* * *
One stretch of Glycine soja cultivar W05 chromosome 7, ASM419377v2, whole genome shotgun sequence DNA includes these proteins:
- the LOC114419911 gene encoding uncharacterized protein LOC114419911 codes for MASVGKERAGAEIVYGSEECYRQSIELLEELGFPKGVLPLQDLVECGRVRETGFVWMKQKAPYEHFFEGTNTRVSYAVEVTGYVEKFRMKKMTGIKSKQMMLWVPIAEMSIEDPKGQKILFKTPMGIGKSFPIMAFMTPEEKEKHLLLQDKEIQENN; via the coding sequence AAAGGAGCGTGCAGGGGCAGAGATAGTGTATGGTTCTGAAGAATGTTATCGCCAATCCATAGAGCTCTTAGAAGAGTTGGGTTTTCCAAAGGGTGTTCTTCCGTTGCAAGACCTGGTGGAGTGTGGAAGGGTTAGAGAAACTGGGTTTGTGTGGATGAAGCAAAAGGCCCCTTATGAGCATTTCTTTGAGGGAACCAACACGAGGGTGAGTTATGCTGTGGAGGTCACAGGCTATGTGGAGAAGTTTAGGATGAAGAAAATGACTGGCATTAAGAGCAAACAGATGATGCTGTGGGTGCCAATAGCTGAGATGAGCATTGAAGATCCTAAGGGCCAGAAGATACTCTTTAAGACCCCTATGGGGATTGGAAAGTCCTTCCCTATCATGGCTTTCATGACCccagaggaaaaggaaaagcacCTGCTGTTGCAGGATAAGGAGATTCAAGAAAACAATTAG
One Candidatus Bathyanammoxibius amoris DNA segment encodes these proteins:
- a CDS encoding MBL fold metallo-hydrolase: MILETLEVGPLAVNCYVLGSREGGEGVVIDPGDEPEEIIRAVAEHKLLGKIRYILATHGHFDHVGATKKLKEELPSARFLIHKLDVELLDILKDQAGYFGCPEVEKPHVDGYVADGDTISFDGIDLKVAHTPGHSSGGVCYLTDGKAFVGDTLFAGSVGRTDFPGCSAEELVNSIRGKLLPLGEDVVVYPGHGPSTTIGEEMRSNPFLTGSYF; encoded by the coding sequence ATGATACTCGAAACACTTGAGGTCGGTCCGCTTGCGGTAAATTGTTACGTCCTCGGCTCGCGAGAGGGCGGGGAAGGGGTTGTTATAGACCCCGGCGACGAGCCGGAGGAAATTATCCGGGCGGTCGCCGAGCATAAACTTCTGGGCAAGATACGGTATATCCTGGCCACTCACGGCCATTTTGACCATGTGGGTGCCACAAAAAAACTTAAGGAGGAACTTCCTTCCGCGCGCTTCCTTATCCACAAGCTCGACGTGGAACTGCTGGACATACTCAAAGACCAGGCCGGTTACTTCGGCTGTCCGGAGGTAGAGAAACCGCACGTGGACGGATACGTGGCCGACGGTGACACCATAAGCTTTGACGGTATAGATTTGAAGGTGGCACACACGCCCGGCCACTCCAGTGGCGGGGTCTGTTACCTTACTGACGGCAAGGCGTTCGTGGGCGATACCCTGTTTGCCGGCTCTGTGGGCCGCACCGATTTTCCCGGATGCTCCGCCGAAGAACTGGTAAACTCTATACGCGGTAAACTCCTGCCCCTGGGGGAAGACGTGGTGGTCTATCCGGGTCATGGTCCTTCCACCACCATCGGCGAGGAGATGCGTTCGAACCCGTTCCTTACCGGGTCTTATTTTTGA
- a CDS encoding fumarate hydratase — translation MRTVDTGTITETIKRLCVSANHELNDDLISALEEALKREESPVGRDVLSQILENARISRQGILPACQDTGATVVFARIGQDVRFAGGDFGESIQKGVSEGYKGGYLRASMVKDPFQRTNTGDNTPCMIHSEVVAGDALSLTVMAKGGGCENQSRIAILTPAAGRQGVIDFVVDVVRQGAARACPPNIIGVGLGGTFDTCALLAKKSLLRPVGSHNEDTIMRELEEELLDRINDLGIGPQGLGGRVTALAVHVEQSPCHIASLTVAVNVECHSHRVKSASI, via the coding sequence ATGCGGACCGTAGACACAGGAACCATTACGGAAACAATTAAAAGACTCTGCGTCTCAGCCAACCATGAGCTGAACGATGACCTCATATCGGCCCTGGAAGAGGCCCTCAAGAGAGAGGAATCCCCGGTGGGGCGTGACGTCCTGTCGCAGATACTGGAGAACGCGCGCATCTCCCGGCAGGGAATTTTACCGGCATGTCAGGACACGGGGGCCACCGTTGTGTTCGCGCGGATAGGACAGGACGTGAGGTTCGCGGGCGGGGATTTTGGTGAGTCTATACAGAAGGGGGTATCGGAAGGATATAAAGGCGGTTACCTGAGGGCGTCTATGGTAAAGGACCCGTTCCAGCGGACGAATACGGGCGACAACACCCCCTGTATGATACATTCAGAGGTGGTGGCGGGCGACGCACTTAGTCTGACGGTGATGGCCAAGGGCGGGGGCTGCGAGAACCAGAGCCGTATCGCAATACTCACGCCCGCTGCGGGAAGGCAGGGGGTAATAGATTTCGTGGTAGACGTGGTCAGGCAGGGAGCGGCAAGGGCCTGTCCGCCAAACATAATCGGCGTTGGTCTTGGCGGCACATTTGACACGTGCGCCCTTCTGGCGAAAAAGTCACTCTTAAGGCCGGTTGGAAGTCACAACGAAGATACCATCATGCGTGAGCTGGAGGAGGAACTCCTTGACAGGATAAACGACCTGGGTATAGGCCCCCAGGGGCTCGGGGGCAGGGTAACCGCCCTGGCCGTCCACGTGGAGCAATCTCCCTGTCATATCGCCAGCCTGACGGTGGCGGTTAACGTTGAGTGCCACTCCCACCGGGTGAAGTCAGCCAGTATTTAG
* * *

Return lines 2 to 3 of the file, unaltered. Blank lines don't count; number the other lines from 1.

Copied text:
- the LOC114419911 gene encoding uncharacterized protein LOC114419911 codes for MASVGKERAGAEIVYGSEECYRQSIELLEELGFPKGVLPLQDLVECGRVRETGFVWMKQKAPYEHFFEGTNTRVSYAVEVTGYVEKFRMKKMTGIKSKQMMLWVPIAEMSIEDPKGQKILFKTPMGIGKSFPIMAFMTPEEKEKHLLLQDKEIQENN; via the coding sequence AAAGGAGCGTGCAGGGGCAGAGATAGTGTATGGTTCTGAAGAATGTTATCGCCAATCCATAGAGCTCTTAGAAGAGTTGGGTTTTCCAAAGGGTGTTCTTCCGTTGCAAGACCTGGTGGAGTGTGGAAGGGTTAGAGAAACTGGGTTTGTGTGGATGAAGCAAAAGGCCCCTTATGAGCATTTCTTTGAGGGAACCAACACGAGGGTGAGTTATGCTGTGGAGGTCACAGGCTATGTGGAGAAGTTTAGGATGAAGAAAATGACTGGCATTAAGAGCAAACAGATGATGCTGTGGGTGCCAATAGCTGAGATGAGCATTGAAGATCCTAAGGGCCAGAAGATACTCTTTAAGACCCCTATGGGGATTGGAAAGTCCTTCCCTATCATGGCTTTCATGACCccagaggaaaaggaaaagcacCTGCTGTTGCAGGATAAGGAGATTCAAGAAAACAATTAG
One Candidatus Bathyanammoxibius amoris DNA segment encodes these proteins: